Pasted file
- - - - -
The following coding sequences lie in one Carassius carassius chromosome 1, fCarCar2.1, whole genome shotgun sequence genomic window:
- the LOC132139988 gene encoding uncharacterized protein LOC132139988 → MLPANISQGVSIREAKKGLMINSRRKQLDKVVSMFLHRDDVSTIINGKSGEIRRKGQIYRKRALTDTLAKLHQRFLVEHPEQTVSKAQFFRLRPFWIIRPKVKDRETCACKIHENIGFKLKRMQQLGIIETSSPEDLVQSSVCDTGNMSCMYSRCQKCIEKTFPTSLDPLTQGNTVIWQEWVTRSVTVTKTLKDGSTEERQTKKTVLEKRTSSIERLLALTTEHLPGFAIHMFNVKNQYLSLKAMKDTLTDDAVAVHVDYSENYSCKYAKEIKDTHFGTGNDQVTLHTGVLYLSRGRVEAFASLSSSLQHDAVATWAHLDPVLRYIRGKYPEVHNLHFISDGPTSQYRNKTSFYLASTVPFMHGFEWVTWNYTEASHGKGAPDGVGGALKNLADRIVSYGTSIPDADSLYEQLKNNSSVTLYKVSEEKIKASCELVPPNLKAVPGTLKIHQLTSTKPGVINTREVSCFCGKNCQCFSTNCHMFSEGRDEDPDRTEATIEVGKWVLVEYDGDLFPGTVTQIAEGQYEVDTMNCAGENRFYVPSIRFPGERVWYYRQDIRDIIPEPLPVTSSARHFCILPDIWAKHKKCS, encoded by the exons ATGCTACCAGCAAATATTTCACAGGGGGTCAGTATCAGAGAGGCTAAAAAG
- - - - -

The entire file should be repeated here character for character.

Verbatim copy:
The following coding sequences lie in one Carassius carassius chromosome 1, fCarCar2.1, whole genome shotgun sequence genomic window:
- the LOC132139988 gene encoding uncharacterized protein LOC132139988 → MLPANISQGVSIREAKKGLMINSRRKQLDKVVSMFLHRDDVSTIINGKSGEIRRKGQIYRKRALTDTLAKLHQRFLVEHPEQTVSKAQFFRLRPFWIIRPKVKDRETCACKIHENIGFKLKRMQQLGIIETSSPEDLVQSSVCDTGNMSCMYSRCQKCIEKTFPTSLDPLTQGNTVIWQEWVTRSVTVTKTLKDGSTEERQTKKTVLEKRTSSIERLLALTTEHLPGFAIHMFNVKNQYLSLKAMKDTLTDDAVAVHVDYSENYSCKYAKEIKDTHFGTGNDQVTLHTGVLYLSRGRVEAFASLSSSLQHDAVATWAHLDPVLRYIRGKYPEVHNLHFISDGPTSQYRNKTSFYLASTVPFMHGFEWVTWNYTEASHGKGAPDGVGGALKNLADRIVSYGTSIPDADSLYEQLKNNSSVTLYKVSEEKIKASCELVPPNLKAVPGTLKIHQLTSTKPGVINTREVSCFCGKNCQCFSTNCHMFSEGRDEDPDRTEATIEVGKWVLVEYDGDLFPGTVTQIAEGQYEVDTMNCAGENRFYVPSIRFPGERVWYYRQDIRDIIPEPLPVTSSARHFCILPDIWAKHKKCS, encoded by the exons ATGCTACCAGCAAATATTTCACAGGGGGTCAGTATCAGAGAGGCTAAAAAG